Alexandra J. Zani | Aesthetician, Author, Educator, and Speaker

Alexandra J. Zani is an international educator and speaker with a background in biology and medical technology. She holds an instructor license in cosmetology/aesthetics, is NCEA certified, and has received advanced certifications both in the U.S. and abroad in the dermal sciences, spa therapies, non-ablative laser, LED and microcurrent. Zani is an independent technical and scientific advisor and mentor for postgraduate studies in the medical spa industry, including cosmeceutical development. She presents education for advanced aesthetic technology, is a specialist in longevity, including the affects of nutrition, lifestyle and the mind/body connection. As an author and technical writer, she has written over 70 articles, technical manuals and has created a recent webinar series.

ZANI-LOGOThroughout her career, Zani has received several outstanding service awards for her role in professional business organizations.I have been in the aesthetics industry for over 27 years. From owning an image-consulting boutique in Ann Arbor, Mich. to being the educational director for a small laser college and distributor in British Columbia, a rather eclectic career path has given me amazing experiences and provided great opportunity for professional and personal growth. I learned early on to view challenging circumstances and individuals as teachers who showed up in my life at a specific point in time to direct my path so that I could learn and grow. "If only I had known then what I know now."– For me this statement rings true in that years ago, I might have also added a nursing degree into the scenario to add credibility to what I was trying to convey while attempting to bridge spa and wellness into a medical cosmetic surgery practice. Prior to opening your business … plan it carefully and deeply. One must build horizontally and vertically - building a solid infrastructure along with an inviting environment. Study your market wisely and find out what services are going to serve it the most. Sometimes keeping things simple is better than having every gadget, expensive machine and product. In my opinion … building customer loyalty is dependent on the quality and caring service extended to them by a skilled and educated staff that genuinely cares. There should be no guessing games when it comes to assessing the skin. It is important to understand the underlying causes of a skin condition. You cannot just begin a session without first performing a pathway of analysis. Education is important! I have a saying … "the more I learn, the less I know," meaning that each time I listen to a lecture or read a book, it opens more pathways for questioning and exploration. Mastery of your profession is a lifetime journey.It involves becoming a critical thinker and examining many viewpoints and considerations before coming to a conclusion. Critical thinking is a route to intellectual adventure and a process of making sound decisions based on facts and experience. In the aesthetics profession, you are making decisions every day, especially when assessing the best way to achieve results, these decisions should be made with as much knowledge as possible!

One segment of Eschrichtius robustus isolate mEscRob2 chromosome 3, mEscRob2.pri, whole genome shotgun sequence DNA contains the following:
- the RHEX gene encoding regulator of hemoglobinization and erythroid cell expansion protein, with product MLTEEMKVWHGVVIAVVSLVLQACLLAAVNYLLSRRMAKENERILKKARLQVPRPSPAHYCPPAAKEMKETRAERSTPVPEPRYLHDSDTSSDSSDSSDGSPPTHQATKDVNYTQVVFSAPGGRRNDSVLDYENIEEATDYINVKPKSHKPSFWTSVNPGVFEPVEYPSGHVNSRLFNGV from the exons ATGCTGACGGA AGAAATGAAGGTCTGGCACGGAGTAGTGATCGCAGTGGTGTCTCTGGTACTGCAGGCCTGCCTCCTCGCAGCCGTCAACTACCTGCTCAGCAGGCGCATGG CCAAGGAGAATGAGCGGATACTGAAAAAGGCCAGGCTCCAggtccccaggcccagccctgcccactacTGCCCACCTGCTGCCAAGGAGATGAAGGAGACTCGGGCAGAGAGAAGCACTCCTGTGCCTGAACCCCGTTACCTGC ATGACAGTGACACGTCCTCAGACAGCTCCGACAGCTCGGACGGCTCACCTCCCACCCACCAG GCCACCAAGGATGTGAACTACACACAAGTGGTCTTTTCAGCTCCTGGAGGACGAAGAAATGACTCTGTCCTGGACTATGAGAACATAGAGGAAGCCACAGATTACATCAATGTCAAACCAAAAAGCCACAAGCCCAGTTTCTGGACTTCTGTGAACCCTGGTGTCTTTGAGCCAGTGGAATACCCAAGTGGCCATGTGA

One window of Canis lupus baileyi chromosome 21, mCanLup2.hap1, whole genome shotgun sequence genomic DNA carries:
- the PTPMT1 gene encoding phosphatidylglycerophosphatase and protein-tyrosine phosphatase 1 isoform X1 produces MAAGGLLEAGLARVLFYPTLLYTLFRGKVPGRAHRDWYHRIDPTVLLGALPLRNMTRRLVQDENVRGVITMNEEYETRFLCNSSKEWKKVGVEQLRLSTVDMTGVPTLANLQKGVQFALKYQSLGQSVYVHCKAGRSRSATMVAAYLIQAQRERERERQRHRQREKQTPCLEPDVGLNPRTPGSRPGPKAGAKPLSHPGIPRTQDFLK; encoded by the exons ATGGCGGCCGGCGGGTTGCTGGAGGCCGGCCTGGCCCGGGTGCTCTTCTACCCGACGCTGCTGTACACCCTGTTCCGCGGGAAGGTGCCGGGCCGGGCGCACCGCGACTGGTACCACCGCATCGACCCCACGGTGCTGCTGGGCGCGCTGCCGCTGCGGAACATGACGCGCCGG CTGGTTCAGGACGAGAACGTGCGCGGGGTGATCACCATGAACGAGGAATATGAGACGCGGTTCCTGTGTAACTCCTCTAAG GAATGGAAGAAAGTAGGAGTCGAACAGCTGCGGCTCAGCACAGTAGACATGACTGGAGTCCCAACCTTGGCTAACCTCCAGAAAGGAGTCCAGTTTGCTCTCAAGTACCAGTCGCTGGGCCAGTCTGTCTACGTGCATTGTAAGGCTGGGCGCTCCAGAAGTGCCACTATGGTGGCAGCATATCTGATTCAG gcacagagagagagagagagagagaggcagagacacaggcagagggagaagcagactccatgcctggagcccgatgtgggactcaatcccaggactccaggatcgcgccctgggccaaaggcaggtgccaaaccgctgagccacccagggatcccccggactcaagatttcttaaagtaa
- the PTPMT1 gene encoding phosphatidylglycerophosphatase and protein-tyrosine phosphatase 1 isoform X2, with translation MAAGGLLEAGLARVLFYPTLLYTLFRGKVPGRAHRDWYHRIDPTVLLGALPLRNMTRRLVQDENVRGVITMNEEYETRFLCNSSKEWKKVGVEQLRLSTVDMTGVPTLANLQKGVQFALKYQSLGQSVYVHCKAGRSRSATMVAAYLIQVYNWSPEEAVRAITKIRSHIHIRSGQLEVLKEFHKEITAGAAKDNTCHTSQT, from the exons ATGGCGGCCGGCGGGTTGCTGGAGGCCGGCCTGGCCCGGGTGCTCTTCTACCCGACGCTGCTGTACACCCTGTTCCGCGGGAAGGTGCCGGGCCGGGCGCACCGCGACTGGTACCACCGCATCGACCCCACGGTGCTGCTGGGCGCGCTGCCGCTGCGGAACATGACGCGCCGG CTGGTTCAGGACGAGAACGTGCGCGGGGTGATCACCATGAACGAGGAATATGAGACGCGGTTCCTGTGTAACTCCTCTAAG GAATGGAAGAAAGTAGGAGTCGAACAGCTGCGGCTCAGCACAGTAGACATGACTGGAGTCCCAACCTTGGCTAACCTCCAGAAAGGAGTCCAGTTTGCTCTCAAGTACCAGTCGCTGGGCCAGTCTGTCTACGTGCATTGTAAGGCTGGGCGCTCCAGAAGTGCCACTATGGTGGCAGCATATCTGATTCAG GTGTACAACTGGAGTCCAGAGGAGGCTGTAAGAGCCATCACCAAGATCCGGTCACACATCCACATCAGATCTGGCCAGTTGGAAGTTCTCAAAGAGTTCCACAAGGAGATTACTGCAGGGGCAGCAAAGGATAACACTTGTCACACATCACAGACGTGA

DERMASCOPE:

What various roles and positions have you held within this industry? continued…

 Alexandra:

In Ann Arbor, Mich. at the image-consulting boutique that I owned, I performed makeup consultations, color analysis, and sold skin care and accessories prior to attending school to complete studies in cosmetology and also offered a diploma in aesthetics. There was no separate esthetic licensing at the time. I traveled to participate in special weeklong classes from industry icons. A move to the Maryland/DC area provided an opportunity to open a full service skin care and spa therapy center. Additionally, I partnered with colleagues to offer public classes for dress and image enhancement for corporations and individuals. Moving west, I advised and directed aesthetic services for a Denver vein treatment clinic. The doctors pioneered some of the first CO2 laser resurfacing treatments in the country. Additionally, they worked with the earlier IPL lights for port wine stains and vascular lesions. I was also a consultant for a spa build out in a prestigious athletic facility as well as interim spa director. From there, I journeyed onward to Dallas to become corporate aesthetician for a leading private label and custom skin care manufacturer. My first project was to research and direct the formulations of an innovative vitamin C skin care line, including nutritional supplements. I traveled to trade shows, delivered national education, wrote technical manuals and articles, worked in product development, and provided support to sales staff and customers. Sadly, big companies often sell out and downsize causing many of us to move on to seek other employment. I worked in a Dallas medical spa with some of the first hair reduction and skin rejuvenation IPL systems. I journeyed onward into a consulting capacity and was acting general manager for an award-winning research physician to support his product reorganization and expansion. The adventure continued as I moved southward to work in a new medical spa as well as directed the creation of a full product line. I became the instructor for a new evening aesthetics program. In early 2006, I had the opportunity to become an education director for a small laser college and distributor in British Columbia. I returned to the U.S. in early fall of 2008, worked days in a medical office and taught the evening aesthetics program at a local medical vocational college. During the earlier years of my career, the aesthetics and spa industry was in its baby stages, and many of us had a huge vision for the future of this industry. Networking was key for one’s success. During the mid nineties, networking and education organizations manifested to support this industry. I was on the founding board and education director for the former Colorado Society of Aestheticians and Spa Therapists. Spas were hungry for continuing education and we filled the room during our quarterly education events. Additionally, I was a charter member of the American Aestheticians Education Association (AAEA) and presented seminars at their annual conferences.